Becoming a Radiology Technician in 8 Steps


Research the profession

tart by researching the role and responsibilities of a Radiology Technician to ensure it aligns with your career goals and interests.


Complete high school

Earn a high school diploma or GED equivalent, focusing on courses in math, science, and communication to prepare for your future studies.


Enroll in an accredited radiologic technology program

Find and enroll in an accredited radiologic technology program, which typically takes two to four years to complete, resulting in an associate or bachelor’s degree. Accreditation is crucial, as it ensures the program meets educational standards and qualifies you for certification and licensure.


Complete clinical training

As part of your radiologic technology program, you’ll complete clinical training in a healthcare setting, under the supervision of experienced professionals. This hands-on experience will help you develop the practical skills needed to work as a Radiology Technician.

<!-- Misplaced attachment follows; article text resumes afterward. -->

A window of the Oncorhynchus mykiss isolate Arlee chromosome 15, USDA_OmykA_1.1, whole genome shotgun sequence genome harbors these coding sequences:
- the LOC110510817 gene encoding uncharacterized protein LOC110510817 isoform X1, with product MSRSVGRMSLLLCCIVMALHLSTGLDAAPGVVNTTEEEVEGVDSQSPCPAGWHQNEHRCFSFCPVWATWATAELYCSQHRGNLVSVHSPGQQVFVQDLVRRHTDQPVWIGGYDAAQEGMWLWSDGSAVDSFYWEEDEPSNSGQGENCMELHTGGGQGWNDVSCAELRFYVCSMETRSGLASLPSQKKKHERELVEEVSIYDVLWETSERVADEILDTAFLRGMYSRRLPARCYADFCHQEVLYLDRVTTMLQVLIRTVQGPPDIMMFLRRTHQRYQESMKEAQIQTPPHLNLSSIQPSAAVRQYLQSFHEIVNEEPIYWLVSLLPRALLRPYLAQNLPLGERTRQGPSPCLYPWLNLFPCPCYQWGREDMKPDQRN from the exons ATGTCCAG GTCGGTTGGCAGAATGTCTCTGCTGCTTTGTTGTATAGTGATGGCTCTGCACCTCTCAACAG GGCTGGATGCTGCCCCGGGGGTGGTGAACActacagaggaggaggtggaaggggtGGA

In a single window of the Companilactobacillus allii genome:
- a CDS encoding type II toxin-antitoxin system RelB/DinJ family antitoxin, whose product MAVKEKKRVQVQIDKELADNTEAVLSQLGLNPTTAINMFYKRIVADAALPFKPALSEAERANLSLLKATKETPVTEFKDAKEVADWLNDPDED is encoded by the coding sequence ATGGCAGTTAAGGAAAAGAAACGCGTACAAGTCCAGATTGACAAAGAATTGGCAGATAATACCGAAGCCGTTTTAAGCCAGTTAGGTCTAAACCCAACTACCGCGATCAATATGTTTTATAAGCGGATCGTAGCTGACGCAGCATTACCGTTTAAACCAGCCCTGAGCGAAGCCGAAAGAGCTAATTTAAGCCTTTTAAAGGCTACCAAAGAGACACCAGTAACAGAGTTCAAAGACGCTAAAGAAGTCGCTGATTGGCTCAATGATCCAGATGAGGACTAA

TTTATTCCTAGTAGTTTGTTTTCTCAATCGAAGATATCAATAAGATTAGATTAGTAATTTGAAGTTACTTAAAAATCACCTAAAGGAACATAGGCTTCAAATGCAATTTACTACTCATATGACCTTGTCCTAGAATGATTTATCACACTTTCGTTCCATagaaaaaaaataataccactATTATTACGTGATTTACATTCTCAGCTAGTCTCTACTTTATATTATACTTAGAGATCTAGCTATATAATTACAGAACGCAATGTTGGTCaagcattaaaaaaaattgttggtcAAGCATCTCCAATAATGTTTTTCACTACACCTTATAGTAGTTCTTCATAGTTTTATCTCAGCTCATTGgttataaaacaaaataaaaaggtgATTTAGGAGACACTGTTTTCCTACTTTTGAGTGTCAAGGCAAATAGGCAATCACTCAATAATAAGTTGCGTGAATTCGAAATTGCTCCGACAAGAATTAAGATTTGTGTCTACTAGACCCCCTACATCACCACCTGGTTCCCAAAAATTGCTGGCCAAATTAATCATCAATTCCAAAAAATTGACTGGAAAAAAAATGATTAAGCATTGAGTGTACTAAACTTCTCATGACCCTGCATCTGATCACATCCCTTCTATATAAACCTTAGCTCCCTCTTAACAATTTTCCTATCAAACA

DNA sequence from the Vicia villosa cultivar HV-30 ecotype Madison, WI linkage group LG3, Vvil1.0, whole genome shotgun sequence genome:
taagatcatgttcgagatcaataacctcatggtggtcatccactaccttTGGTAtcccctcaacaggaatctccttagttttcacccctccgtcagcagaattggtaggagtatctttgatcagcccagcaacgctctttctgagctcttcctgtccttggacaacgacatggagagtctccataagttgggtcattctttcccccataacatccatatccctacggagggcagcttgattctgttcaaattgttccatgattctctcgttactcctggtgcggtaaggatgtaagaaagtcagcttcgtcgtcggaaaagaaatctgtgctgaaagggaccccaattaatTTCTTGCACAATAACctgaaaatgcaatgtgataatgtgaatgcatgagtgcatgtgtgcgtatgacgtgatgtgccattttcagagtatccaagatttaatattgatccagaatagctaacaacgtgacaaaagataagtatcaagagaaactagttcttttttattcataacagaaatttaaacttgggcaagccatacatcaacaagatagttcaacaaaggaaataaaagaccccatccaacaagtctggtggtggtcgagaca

Pass a certification exam

After completing your education, you must pass a certification exam administered by the American Registry of Radiologic Technologists (ARRT) or an equivalent organization in your country. The exam assesses your knowledge and skills in radiologic technology.


Obtain a state license (if required)

Some states or regions require Radiology Technicians to be licensed. Check the requirements in your area, and complete any necessary steps to obtain licensure. This may involve passing a state-specific exam, submitting an application, and paying a fee.


Seek employment

Apply for Radiology Technician positions in various healthcare settings, such as hospitals, outpatient clinics, imaging centers, and private practices. Tailor your resume and cover letter to highlight your education, certification, and clinical experience.


Pursue continuing education and professional development

Stay current with advancements in the field by participating in continuing education courses, attending conferences or workshops, and pursuing additional certifications or specializations. This will help you maintain your certification and licensure, enhance your skills, and advance your career.

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